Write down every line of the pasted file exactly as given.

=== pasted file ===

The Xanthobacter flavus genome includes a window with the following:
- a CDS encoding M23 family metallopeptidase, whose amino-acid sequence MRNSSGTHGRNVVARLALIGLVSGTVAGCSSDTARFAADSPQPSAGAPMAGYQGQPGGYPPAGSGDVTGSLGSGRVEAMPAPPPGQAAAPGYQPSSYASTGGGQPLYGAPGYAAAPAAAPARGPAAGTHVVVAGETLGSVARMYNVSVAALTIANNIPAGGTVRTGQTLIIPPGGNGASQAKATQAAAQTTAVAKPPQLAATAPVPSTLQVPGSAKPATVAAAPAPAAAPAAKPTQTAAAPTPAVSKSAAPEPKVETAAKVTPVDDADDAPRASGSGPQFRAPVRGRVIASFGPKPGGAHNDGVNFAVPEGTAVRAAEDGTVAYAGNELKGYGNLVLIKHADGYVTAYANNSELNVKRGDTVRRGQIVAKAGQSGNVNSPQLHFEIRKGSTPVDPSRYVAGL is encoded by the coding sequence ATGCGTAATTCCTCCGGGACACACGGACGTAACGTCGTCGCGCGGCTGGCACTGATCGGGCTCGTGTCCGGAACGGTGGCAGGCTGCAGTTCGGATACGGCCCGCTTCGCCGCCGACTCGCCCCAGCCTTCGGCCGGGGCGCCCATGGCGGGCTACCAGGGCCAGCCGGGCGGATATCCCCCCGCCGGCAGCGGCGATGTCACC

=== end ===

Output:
The Xanthobacter flavus genome includes a window with the following:
- a CDS encoding M23 family metallopeptidase, whose amino-acid sequence MRNSSGTHGRNVVARLALIGLVSGTVAGCSSDTARFAADSPQPSAGAPMAGYQGQPGGYPPAGSGDVTGSLGSGRVEAMPAPPPGQAAAPGYQPSSYASTGGGQPLYGAPGYAAAPAAAPARGPAAGTHVVVAGETLGSVARMYNVSVAALTIANNIPAGGTVRTGQTLIIPPGGNGASQAKATQAAAQTTAVAKPPQLAATAPVPSTLQVPGSAKPATVAAAPAPAAAPAAKPTQTAAAPTPAVSKSAAPEPKVETAAKVTPVDDADDAPRASGSGPQFRAPVRGRVIASFGPKPGGAHNDGVNFAVPEGTAVRAAEDGTVAYAGNELKGYGNLVLIKHADGYVTAYANNSELNVKRGDTVRRGQIVAKAGQSGNVNSPQLHFEIRKGSTPVDPSRYVAGL is encoded by the coding sequence ATGCGTAATTCCTCCGGGACACACGGACGTAACGTCGTCGCGCGGCTGGCACTGATCGGGCTCGTGTCCGGAACGGTGGCAGGCTGCAGTTCGGATACGGCCCGCTTCGCCGCCGACTCGCCCCAGCCTTCGGCCGGGGCGCCCATGGCGGGCTACCAGGGCCAGCCGGGCGGATATCCCCCCGCCGGCAGCGGCGATGTCACC